Kunkel also enjoyed the added strategic nuances that resulted from being forced to show every hand. It rewarded players who paid attention and made quick adjustments. Kunkel seemed to adapt decently enough to the format as he didn't walk away from the weekend totally empty-handed, min-cashing in the $185 for $194.
Inaugural Event Raises Nearly $2,500 for Charity
While Schneider hopes to pump fresh air into the poker tournament industry with his outside-the-box events, perhaps the most important facet of PIFT to him is its charity mission. On that front, he knew that a difficult balancing act awaited him as he needed to accomplish his goal of raising money for good causes without siphoning away too much of the players' prize money.
The solution? Schneider settled on taking just one percent of the prize pool out while also recruiting community partners who would commit to donation matches.
For his inaugural event, Schneider partnered with Second Harvest Heartland, a food bank based in the Twin Cities that serves more than 500,000 per year. He recruited six charity pledge partners as well, who agreed to match varying amounts and percentages of PIFT's charity haul.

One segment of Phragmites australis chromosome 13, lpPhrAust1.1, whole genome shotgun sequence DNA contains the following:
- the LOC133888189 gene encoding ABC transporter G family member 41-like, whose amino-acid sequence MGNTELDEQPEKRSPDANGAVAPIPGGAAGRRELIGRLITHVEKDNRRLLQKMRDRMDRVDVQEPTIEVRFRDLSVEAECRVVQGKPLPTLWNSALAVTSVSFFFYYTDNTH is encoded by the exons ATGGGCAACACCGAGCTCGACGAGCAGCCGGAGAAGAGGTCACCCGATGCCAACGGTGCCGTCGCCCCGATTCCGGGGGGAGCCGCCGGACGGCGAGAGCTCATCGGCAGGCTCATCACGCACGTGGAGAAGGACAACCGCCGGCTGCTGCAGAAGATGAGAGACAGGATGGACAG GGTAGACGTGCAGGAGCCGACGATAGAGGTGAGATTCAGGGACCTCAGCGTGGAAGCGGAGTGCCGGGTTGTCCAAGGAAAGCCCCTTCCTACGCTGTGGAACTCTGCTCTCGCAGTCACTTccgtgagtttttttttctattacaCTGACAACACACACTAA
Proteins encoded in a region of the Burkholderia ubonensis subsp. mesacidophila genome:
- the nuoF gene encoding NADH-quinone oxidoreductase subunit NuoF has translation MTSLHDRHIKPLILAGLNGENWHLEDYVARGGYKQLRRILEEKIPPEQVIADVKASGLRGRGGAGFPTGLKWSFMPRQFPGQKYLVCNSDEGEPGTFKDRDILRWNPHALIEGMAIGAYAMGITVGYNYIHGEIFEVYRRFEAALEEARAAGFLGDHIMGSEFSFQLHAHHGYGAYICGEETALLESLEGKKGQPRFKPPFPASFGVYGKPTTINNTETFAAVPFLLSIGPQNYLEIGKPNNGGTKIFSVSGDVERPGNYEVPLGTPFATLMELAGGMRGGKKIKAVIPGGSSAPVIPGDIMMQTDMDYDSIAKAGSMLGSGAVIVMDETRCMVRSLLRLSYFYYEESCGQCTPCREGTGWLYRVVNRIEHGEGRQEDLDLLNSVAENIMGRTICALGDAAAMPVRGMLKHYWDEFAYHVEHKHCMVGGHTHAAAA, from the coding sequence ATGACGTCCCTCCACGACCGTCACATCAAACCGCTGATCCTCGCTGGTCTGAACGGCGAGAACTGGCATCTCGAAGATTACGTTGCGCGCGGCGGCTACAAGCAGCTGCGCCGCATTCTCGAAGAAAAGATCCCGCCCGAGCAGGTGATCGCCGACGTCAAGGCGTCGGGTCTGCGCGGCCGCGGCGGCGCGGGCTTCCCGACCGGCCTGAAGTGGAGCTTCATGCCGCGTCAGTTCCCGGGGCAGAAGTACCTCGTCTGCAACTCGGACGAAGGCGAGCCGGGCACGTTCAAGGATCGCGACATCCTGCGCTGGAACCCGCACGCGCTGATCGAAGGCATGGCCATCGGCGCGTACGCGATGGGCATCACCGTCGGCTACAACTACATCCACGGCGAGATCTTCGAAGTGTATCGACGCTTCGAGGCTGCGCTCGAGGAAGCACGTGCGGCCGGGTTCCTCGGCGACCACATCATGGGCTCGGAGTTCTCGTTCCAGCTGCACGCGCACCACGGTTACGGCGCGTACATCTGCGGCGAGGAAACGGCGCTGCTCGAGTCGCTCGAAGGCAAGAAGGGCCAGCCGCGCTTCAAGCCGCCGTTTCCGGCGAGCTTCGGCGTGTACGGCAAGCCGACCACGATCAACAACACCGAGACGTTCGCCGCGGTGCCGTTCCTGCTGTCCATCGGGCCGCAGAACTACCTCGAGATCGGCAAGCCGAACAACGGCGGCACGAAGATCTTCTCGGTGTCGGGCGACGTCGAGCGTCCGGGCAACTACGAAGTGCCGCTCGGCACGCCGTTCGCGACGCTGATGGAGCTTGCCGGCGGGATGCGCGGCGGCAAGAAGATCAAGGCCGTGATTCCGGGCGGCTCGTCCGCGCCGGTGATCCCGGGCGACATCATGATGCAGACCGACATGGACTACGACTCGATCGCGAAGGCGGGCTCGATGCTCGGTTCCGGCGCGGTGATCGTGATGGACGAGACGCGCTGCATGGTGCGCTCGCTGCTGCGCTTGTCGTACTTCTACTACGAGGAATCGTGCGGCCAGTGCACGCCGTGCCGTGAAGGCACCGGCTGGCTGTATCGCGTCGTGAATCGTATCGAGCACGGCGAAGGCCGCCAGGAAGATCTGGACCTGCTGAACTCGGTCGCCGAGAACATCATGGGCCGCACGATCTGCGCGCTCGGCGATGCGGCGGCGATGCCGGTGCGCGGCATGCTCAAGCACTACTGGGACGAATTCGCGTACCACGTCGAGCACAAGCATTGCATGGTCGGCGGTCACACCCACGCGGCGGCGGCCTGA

Schneider was pleased with the "tremendous" end result.
"I'm thrilled that the first weekend of PIFT raised $2,472.30 for Second Harvest Heartland," he said. "Roughly $7 worth of food and groceries can get distributed for every dollar Second Harvest Heartland receives, which when looked at that way, means we did over $17,000 worth of good this weekend!"
Challenges Crop Up
Of course, any startup like PIFT is sure to run into its share of obstacles, and the opening weekend proved to be no exception.
The No. 1 complaint Schneider heard from players was that the structure of the events was too fast.
Schneider said up front that he was looking to offer one-day events with somewhat fast structures. He tried throwing players a bone by including a feature in the structure that called for the level to be rolled back at the beginning of the final table. He said players loved that, but it appears the adjustment to less starting chips and shorter levels wasn't an easy one for some.
Both tournaments ended in about eight hours, and the quicker players busted, the more likely they were to tell Schneider the structure needed to be lengthened.
"I'd acknowledge in hindsight I will probably make some tweaks before the next go around," Schneider said.
Schneider did report that plenty of players said they enjoyed the faster structure. Kunkel counted himself among that number.
"Mike put a one-day structure together that offered me plenty of play, and yet a chance to win a trophy, a boatload of money and still go to an early movie," Kunkel said.